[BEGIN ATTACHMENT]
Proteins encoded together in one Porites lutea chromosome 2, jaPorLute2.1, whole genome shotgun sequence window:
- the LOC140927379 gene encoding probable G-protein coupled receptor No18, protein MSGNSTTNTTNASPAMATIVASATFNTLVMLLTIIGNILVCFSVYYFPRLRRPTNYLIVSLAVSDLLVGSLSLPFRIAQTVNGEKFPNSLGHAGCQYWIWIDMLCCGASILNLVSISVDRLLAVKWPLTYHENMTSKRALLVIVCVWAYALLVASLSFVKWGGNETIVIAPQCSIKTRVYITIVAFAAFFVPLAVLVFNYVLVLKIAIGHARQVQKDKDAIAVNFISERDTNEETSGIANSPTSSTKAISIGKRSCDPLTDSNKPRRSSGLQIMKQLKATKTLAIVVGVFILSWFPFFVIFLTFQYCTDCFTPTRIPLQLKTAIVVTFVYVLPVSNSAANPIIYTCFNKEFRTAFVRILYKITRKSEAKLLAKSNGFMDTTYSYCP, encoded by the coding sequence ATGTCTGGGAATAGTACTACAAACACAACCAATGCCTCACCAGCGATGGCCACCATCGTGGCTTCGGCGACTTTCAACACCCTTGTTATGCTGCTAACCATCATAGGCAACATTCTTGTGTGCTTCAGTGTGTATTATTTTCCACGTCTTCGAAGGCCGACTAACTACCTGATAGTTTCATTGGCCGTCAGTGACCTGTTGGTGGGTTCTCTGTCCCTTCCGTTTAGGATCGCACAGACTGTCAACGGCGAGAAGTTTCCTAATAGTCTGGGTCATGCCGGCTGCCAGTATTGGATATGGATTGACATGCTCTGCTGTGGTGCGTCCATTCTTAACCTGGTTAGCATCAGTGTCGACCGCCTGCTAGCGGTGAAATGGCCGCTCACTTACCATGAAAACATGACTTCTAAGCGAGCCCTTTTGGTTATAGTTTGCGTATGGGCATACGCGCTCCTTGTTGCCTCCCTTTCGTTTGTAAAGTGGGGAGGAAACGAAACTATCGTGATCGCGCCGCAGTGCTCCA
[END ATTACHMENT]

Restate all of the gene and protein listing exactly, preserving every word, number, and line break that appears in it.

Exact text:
Proteins encoded together in one Porites lutea chromosome 2, jaPorLute2.1, whole genome shotgun sequence window:
- the LOC140927379 gene encoding probable G-protein coupled receptor No18, protein MSGNSTTNTTNASPAMATIVASATFNTLVMLLTIIGNILVCFSVYYFPRLRRPTNYLIVSLAVSDLLVGSLSLPFRIAQTVNGEKFPNSLGHAGCQYWIWIDMLCCGASILNLVSISVDRLLAVKWPLTYHENMTSKRALLVIVCVWAYALLVASLSFVKWGGNETIVIAPQCSIKTRVYITIVAFAAFFVPLAVLVFNYVLVLKIAIGHARQVQKDKDAIAVNFISERDTNEETSGIANSPTSSTKAISIGKRSCDPLTDSNKPRRSSGLQIMKQLKATKTLAIVVGVFILSWFPFFVIFLTFQYCTDCFTPTRIPLQLKTAIVVTFVYVLPVSNSAANPIIYTCFNKEFRTAFVRILYKITRKSEAKLLAKSNGFMDTTYSYCP, encoded by the coding sequence ATGTCTGGGAATAGTACTACAAACACAACCAATGCCTCACCAGCGATGGCCACCATCGTGGCTTCGGCGACTTTCAACACCCTTGTTATGCTGCTAACCATCATAGGCAACATTCTTGTGTGCTTCAGTGTGTATTATTTTCCACGTCTTCGAAGGCCGACTAACTACCTGATAGTTTCATTGGCCGTCAGTGACCTGTTGGTGGGTTCTCTGTCCCTTCCGTTTAGGATCGCACAGACTGTCAACGGCGAGAAGTTTCCTAATAGTCTGGGTCATGCCGGCTGCCAGTATTGGATATGGATTGACATGCTCTGCTGTGGTGCGTCCATTCTTAACCTGGTTAGCATCAGTGTCGACCGCCTGCTAGCGGTGAAATGGCCGCTCACTTACCATGAAAACATGACTTCTAAGCGAGCCCTTTTGGTTATAGTTTGCGTATGGGCATACGCGCTCCTTGTTGCCTCCCTTTCGTTTGTAAAGTGGGGAGGAAACGAAACTATCGTGATCGCGCCGCAGTGCTCCA